An extensive QVL (Qualified Vendor List) is a sign of a good memory layout for any motherboard – improving the chances of getting your RAM to much higher clocks.
However, if you plan to run memory rated at and around 3200 MHz or lower, this factor isn’t vital. Pretty much all newer boards should support those speeds.
Powering a 12-core CPU isn’t easy, and your motherboard shouldn’t limit its capabilities when tackling heavy workloads.
However, this factor does become far less critical when considering motherboards for 8 and 6-core 3rd Gen Ryzen processors.
It’s awful when you run out of memory or storage and realize that you’ve already maxed out all available slots on your motherboard. Make sure you consider the number of M.2 slots, PCI-E slots, SATA ports, and RAM slots available on the motherboard.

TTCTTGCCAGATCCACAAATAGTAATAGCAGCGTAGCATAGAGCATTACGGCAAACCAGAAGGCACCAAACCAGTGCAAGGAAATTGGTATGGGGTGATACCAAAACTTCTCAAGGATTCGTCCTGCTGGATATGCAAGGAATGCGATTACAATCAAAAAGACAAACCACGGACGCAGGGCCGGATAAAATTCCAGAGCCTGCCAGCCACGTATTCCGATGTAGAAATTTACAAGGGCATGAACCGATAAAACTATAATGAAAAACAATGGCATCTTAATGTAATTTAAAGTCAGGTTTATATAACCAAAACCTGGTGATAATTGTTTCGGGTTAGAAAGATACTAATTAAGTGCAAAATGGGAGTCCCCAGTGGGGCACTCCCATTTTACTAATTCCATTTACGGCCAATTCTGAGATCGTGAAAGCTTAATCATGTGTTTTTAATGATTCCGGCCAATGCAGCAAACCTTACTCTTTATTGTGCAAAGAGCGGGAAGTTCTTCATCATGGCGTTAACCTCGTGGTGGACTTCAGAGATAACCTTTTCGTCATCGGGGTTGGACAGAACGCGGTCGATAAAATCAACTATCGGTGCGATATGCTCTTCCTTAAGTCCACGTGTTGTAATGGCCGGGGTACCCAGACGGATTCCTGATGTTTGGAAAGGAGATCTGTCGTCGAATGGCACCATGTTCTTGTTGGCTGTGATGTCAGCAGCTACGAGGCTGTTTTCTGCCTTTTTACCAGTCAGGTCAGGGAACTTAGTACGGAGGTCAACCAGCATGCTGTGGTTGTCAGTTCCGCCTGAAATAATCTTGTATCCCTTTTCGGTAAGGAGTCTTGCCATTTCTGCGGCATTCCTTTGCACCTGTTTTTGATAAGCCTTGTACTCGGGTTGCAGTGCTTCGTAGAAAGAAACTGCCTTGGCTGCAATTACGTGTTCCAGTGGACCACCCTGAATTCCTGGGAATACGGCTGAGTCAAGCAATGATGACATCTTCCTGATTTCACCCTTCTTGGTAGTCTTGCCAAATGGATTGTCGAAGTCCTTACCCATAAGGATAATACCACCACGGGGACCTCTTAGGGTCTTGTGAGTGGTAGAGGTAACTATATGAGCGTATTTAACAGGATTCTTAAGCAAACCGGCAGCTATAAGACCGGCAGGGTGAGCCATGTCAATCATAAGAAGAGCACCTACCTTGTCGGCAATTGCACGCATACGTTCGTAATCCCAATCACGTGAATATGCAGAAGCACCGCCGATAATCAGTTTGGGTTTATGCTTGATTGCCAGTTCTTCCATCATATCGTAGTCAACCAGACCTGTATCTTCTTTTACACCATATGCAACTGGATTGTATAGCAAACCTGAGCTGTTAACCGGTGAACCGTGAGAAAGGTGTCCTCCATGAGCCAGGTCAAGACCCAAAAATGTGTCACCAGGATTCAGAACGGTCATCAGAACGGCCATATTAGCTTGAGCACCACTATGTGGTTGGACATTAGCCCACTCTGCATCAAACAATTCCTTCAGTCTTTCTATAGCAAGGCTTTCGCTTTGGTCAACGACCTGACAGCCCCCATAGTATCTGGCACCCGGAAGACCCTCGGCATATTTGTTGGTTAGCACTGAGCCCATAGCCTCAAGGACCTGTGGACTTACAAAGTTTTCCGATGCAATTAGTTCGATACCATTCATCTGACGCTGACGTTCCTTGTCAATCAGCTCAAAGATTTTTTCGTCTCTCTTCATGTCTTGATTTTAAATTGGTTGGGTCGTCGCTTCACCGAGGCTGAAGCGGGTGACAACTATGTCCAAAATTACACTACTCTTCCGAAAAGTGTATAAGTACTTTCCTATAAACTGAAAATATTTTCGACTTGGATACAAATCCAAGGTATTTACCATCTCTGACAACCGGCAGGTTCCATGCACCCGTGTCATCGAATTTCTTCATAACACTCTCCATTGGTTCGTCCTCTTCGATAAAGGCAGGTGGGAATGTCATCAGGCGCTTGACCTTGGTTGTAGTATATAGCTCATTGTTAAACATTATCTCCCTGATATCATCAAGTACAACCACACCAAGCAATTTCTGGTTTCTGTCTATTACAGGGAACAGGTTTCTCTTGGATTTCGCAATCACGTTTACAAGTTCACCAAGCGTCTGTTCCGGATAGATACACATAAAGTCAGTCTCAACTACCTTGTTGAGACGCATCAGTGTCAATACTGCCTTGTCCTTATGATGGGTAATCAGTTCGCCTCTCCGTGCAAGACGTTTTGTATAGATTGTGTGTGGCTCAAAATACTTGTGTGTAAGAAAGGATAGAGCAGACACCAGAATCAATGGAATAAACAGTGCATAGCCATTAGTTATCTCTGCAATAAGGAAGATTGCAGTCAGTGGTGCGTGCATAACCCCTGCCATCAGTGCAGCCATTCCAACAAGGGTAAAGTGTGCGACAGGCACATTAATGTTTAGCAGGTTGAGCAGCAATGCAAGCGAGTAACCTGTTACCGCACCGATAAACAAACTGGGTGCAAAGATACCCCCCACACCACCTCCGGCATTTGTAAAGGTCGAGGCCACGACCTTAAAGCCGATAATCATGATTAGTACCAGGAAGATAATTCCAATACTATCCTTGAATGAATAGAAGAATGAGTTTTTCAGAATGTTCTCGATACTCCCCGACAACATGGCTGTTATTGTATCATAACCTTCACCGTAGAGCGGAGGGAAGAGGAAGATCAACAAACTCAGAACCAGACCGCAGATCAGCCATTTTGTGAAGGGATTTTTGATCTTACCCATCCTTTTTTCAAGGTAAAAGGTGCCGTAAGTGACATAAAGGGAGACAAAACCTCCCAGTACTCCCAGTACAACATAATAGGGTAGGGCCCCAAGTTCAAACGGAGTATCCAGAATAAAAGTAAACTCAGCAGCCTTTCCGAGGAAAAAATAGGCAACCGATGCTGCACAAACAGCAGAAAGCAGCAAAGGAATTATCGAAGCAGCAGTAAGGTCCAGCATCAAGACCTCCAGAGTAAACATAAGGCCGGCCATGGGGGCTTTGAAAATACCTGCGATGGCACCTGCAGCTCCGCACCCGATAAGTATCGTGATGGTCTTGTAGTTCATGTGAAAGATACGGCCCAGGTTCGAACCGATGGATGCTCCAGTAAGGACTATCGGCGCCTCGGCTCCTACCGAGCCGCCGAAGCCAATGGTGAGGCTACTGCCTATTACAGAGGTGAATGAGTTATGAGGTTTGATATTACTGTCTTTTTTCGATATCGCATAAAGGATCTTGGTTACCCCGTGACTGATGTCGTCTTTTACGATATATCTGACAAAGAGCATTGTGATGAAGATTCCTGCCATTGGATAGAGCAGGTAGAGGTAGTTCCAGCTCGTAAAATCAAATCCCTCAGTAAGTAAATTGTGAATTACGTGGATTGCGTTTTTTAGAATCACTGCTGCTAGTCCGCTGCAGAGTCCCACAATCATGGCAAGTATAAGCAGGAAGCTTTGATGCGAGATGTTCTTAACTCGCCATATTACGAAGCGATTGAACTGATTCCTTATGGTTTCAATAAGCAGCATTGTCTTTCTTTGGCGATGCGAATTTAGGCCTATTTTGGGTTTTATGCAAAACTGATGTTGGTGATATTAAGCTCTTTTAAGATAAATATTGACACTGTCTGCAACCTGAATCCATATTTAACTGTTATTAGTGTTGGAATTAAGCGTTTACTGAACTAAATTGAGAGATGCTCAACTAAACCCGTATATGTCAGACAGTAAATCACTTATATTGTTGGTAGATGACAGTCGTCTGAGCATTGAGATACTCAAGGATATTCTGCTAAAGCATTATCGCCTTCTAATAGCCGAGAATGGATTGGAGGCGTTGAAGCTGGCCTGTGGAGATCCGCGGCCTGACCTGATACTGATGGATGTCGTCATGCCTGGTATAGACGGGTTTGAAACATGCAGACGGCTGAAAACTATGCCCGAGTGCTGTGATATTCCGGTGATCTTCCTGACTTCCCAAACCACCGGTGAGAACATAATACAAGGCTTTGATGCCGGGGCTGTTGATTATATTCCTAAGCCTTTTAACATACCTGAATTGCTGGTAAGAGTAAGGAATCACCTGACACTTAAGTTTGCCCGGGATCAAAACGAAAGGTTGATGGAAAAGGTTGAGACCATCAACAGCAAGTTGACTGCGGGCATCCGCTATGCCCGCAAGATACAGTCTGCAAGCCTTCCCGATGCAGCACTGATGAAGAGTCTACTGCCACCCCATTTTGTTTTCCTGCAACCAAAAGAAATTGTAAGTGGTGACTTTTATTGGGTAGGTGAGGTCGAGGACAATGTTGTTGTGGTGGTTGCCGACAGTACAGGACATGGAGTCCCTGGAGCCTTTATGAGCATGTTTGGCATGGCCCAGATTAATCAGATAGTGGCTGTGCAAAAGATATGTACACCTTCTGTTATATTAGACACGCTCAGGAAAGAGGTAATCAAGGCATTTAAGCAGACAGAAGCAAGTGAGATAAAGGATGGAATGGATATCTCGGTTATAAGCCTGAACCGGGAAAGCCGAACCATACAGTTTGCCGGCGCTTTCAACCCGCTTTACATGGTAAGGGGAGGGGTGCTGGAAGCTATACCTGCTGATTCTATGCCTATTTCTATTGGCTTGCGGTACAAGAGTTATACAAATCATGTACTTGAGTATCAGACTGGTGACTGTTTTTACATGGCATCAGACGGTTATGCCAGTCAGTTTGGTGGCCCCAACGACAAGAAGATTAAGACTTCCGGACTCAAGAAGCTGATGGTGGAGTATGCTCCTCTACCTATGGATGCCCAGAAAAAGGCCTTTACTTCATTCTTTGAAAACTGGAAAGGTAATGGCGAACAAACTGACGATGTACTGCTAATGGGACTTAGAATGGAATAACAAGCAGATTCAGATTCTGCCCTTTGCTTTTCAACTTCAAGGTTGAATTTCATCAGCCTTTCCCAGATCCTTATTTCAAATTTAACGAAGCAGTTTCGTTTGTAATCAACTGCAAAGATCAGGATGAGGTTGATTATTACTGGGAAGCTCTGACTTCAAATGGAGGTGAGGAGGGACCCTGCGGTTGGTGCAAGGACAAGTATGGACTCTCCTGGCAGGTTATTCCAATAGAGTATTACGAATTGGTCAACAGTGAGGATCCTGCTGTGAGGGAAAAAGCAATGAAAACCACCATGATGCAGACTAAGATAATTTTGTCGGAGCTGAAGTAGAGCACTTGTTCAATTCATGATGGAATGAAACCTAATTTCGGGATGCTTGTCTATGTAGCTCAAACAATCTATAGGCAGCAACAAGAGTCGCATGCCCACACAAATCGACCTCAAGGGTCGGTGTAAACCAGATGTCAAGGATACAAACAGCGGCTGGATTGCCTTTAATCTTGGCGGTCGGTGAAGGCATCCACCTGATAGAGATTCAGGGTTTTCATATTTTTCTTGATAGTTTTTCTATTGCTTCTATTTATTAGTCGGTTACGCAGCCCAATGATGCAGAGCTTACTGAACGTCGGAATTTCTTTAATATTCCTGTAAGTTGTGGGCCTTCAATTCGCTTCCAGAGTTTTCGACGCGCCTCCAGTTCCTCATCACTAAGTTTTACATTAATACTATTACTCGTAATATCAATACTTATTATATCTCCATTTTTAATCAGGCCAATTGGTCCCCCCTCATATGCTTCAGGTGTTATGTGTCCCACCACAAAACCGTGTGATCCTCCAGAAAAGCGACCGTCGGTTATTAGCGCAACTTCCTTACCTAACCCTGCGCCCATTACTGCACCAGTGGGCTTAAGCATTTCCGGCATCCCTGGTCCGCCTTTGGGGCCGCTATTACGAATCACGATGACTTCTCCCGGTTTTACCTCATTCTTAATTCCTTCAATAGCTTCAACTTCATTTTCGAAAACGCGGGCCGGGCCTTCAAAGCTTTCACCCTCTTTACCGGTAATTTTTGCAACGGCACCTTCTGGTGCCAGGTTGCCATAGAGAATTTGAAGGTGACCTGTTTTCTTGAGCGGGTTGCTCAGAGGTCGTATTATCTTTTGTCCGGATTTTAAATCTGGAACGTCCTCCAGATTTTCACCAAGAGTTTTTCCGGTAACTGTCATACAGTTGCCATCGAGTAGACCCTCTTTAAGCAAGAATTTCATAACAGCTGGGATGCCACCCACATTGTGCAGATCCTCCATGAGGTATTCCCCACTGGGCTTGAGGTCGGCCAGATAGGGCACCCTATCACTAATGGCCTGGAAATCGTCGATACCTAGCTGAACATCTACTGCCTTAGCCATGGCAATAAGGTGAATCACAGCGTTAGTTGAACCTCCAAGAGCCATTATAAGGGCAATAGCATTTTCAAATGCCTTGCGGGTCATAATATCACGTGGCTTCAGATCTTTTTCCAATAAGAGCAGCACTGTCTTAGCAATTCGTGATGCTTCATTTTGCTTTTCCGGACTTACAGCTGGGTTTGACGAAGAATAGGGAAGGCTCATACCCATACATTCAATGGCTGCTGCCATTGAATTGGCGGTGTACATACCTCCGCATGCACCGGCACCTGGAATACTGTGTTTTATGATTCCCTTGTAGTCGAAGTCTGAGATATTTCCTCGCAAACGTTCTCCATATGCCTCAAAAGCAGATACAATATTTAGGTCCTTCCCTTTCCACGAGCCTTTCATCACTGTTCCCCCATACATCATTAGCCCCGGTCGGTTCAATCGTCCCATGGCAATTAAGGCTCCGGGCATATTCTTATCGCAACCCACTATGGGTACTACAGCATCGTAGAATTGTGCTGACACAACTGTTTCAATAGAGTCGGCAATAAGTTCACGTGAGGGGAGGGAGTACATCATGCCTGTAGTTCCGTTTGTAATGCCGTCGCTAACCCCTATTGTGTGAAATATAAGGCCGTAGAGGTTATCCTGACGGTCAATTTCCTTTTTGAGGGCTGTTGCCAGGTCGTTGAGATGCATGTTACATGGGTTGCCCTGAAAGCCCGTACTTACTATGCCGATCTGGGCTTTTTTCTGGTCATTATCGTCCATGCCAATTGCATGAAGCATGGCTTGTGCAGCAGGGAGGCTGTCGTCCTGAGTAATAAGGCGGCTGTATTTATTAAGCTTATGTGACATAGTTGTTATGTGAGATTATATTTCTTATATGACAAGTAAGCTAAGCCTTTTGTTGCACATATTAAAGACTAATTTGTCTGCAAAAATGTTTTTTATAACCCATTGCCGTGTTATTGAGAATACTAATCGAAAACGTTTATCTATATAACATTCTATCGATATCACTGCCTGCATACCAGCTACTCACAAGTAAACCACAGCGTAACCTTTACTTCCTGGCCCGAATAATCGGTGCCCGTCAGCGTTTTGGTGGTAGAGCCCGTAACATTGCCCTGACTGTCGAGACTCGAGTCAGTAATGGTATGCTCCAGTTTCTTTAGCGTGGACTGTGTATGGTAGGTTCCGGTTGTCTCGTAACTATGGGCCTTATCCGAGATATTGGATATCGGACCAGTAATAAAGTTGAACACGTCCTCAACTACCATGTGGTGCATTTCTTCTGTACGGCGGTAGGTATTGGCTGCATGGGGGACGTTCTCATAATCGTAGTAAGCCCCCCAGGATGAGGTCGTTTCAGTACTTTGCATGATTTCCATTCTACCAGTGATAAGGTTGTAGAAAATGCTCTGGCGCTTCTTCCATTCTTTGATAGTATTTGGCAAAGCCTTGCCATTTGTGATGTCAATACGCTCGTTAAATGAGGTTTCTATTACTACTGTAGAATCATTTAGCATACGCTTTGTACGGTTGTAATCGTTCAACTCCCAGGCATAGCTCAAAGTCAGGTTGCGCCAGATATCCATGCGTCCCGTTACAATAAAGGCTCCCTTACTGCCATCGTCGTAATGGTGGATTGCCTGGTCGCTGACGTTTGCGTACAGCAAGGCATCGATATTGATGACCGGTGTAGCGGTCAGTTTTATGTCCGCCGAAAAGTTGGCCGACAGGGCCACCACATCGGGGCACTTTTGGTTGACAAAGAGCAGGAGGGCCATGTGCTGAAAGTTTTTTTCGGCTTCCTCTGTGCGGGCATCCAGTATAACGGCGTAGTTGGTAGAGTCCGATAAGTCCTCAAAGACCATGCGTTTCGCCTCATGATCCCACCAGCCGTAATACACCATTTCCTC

The chipset dictates a lot of the features that you can or cannot use with your CPU. Pick carefully. For Ryzen 9 and 7, I think the X570 chipset is the way to go for professionals. The extra PCI-E 4.0 bandwidth will come in handy to add ultra-high-speed NVMe storage to your system when you want.
On the other hand, for Ryzen 5 processors (3600 and 3600X), a B450 motherboard will suffice.
The number of USB and other back-panel ports on a motherboard is yet another important factor for those who often find themselves hunting for free ports.
Although board manufacturers love marketing audio capabilities of various motherboards, I’ve found that you should ignore this factor almost entirely when deciding on a board.